Family Challenges

Whenever we get to Yizkor I try to focus on the positive memories that we have of our loved ones who have no longer physically present with us. Sometimes that is very difficult to do. As much as I’d like it not to be the case, not everyone has warm, loving memories of their parents, siblings, children or spouse. Some rabbis have given sermons on how does one say Yizkor for an abusive parent or for a sibling with whom one has not spoken in years.

I’ve been thinking about what it means to say Yizkor for a relative with whom one did not have the most positive of relationships. Most of us have family challenges in one form or another. Some are estranged from their parents or not on speaking terms with siblings. Others have difficulties with their children. My sermon is not intended to heal those wounds, nor is it meant to glaze over them. Rather it is meant to try to find a silver lining, remembering any positive encounters we have had with the person. As Yizkor means remember, we have some degree of control and selectivity over which memories we choose to cherish and which we decide to disregard. If we cannot find a positive memory, let us at least, for our own benefit, let go of the negative feelings we hold.

In Siddur Lev Shalem, the new Conservative prayerbook in the back, there is a Yizkor Meditation in Memory of a Parent who was Hurtful on Page 335 written by Robert Saks. The last two sentences read as follows: Help me, O God, to subdue my bitter emotions that do me no good, and to find that place in myself where happier memories may lie hidden, and where grief for all that could have been, all that should have been, may be calmed by forgiveness, or at least soothed by the passage of time. I pray that You, who raise up slaves to freedom, will liberate me from the oppression of my hurt and anger, and that You will lead me from this desert to Your holy place.

Today we read the Book of Ruth, a story which begins with a dysfunctional family. Ruth was a Moabite, a people who came from an incestual union between Lot and his daughters. In fact, the name Moav comes from the Hebrew “may’av,” from my father. Ruth’s future husband, Boaz, is a descendant of Perez, one of the children of the incestual relationship between Judah and Tamar. Both Ruth and Boaz are ultimately products of incest yet who do they produce? None other but the great King David himself, the greatest king ever of Israel, the man who conquered Jerusalem, the man who will be the progenitor of the Messiah!

Through family dysfunction will emerge a thing of true beauty. The Messiah will be a product of incest on both sides of his family, yet that will not stop him/her from bringing an age of peace to the world. We do not have control over the family we are born into or grow up in or how others in the family respond to us: what we do have control over is how we react and handle difficult family situations. As Mahatna Ghandi said, “We need to be the change we want to see in the world.”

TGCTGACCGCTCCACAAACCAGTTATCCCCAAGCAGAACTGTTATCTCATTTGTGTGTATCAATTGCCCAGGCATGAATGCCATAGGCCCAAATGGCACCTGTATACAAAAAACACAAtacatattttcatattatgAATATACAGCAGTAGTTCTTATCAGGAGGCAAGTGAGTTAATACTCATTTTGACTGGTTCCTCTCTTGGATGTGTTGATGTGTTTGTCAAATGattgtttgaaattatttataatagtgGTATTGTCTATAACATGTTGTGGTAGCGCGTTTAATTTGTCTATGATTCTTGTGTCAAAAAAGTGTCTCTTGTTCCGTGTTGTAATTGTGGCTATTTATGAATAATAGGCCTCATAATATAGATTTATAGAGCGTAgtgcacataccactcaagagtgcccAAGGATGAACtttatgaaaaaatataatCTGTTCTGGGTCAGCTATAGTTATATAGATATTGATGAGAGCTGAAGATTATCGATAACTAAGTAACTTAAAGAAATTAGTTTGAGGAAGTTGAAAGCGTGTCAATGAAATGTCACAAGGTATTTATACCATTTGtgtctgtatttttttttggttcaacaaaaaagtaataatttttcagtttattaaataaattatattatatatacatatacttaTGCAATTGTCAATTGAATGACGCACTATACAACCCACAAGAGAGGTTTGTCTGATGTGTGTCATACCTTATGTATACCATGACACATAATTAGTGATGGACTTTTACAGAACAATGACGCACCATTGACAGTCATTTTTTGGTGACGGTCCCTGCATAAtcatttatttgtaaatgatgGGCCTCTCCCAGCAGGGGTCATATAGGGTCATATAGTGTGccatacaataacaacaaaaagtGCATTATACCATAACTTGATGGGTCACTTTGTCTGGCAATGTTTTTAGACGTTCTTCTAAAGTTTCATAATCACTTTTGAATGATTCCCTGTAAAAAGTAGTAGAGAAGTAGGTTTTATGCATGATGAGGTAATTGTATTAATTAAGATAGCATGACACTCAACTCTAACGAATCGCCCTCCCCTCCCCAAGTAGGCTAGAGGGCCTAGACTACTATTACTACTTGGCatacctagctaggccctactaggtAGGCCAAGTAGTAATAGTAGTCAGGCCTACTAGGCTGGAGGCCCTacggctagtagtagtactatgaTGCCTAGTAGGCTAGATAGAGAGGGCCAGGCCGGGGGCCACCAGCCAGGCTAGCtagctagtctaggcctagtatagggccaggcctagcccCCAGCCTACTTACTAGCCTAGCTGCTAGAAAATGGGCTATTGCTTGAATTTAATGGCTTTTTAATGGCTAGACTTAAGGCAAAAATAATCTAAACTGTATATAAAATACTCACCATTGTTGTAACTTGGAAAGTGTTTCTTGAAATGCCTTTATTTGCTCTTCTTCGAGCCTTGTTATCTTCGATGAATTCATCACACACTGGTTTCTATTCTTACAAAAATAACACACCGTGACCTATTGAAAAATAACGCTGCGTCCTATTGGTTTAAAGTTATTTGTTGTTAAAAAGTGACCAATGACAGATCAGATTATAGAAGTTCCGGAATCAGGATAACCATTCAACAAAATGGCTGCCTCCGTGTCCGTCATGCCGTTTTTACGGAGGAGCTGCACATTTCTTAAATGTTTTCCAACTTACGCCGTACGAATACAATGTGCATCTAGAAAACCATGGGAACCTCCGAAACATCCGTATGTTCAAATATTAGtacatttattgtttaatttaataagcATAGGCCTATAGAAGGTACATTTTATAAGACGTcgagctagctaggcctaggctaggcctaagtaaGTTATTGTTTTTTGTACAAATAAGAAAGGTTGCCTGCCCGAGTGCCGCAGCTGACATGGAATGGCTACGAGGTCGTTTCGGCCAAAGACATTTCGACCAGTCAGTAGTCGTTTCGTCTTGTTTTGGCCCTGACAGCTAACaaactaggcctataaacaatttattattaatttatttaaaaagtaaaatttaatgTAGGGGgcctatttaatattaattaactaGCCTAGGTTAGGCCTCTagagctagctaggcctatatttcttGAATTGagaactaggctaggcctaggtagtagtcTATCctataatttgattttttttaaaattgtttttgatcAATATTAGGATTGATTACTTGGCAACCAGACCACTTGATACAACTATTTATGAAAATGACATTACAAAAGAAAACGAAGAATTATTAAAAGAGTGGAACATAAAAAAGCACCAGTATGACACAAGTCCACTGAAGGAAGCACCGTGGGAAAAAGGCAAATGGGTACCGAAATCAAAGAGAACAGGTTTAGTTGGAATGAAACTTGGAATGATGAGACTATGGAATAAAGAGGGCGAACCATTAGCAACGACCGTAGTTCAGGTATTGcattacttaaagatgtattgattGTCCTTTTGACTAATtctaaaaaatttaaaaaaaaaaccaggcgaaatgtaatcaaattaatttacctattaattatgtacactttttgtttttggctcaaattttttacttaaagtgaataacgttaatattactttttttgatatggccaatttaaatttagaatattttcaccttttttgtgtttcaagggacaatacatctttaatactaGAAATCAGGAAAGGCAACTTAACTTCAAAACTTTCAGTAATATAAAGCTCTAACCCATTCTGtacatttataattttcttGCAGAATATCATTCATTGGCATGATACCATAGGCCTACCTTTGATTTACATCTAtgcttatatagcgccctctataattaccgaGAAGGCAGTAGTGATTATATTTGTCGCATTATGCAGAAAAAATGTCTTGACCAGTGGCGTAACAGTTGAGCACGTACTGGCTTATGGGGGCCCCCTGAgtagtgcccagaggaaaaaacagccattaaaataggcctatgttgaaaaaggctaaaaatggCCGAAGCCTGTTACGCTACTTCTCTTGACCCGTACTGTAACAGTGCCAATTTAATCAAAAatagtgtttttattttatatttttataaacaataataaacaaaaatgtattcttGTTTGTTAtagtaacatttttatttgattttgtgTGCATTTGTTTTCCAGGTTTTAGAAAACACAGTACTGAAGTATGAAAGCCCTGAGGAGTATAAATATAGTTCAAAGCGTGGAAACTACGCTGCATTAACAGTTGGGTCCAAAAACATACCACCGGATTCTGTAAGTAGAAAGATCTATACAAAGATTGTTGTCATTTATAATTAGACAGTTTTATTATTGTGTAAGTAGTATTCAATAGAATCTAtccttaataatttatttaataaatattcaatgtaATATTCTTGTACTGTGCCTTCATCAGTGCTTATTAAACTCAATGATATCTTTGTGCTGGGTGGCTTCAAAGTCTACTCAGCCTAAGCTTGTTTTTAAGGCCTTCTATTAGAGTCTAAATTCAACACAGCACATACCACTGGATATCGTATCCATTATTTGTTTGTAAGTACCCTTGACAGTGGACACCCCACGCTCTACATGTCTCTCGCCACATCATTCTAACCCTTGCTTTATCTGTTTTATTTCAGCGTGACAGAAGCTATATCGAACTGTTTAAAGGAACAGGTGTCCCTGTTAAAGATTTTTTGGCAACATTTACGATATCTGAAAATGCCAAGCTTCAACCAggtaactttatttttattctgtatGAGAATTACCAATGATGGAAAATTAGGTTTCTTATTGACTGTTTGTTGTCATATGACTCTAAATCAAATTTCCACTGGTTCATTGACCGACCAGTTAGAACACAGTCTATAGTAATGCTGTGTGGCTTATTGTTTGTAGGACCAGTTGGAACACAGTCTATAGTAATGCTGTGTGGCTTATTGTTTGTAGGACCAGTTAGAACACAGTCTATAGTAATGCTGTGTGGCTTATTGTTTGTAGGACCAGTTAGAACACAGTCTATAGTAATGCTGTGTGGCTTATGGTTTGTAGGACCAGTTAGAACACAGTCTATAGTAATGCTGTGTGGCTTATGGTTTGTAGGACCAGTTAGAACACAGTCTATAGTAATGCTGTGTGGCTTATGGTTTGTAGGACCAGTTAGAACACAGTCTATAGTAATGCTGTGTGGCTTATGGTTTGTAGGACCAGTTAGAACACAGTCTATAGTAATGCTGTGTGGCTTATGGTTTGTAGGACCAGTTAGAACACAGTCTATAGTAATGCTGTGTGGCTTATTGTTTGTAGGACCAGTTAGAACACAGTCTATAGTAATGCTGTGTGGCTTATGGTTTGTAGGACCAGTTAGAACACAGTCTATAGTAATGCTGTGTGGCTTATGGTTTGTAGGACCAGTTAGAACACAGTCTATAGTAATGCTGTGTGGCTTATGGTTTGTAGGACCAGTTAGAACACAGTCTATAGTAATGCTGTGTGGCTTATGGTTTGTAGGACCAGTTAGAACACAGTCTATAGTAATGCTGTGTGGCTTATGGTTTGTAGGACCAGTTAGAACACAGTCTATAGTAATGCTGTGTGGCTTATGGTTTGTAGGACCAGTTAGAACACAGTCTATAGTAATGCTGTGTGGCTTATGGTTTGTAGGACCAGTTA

King David’s story also demonstrates the power of the individual to effect change. When the Prophet Samuel visited David’s father Jesse to see which of his sons would become the next King of Israel, Jesse brought out seven sons, none of whom were deemed worthy of being king. Finally Samuel asked Jesse, “Is this all of your children?” and he replied, “There is still my youngest, tending to the sheep.”[1] Upon seeing David, G-d told Samuel, “Arise and anoint him, for this is he.”[2] The young, neglected shepherd boy can thus become the mighty ruler of Israel. All he needs is to be given the opportunity.

It is far too easy to blame life circumstances on our upbringing, our genetics or happenstance. The more important albeit difficult thing is to do the best with what we have to be the people we are meant to be. Ruth did so by choosing to stay with her mother-in-law Naomi and take the journey back to Israel, though it would have been far easier for her to remain in Moav with her family of origin. David would have had an easier life staying back and tending the sheep or not stepping forth to fight Goliath, yet his coming forward changed Jewish history forever. Similarly, it is our task to do our part to effect positive changes within our family and our community.

Yizkor is about remembering, but memory by itself is not enough. Our memories need to lead us to take steps forward to overcome challenges in our path. It does not mean to solve every problem or to “fix” things but at least to attempt to make positive changes in our lives and in those we care about. Sometimes all that is required is taking the first step forward with family members and we unexpectedly get met halfway. At other times we try and end up in the same place we began, but at least we made the effort. If Ruth and King David didn’t attempt to make changes, our people would not be in the place they are today.

As we say Yizkor, let us reflect on all memories shared with those who have left our midst, but let us focus on those which are most positive and productive, using them as the impetus to propel us forward. May we take the steps necessary to build or repair bridges with those with whom we have had difficulties, doing our part to create harmony and cohesion, while recognizing that we cannot solve all family problems. Following in the example of Ruth, who knows what will happen-perhaps we will see the blessing of the Messiah in our lifetimes.

We continue with Yizkor on Page 509.

[1] 1 Samuel 16:11

[2] 1 Samuel 16:13

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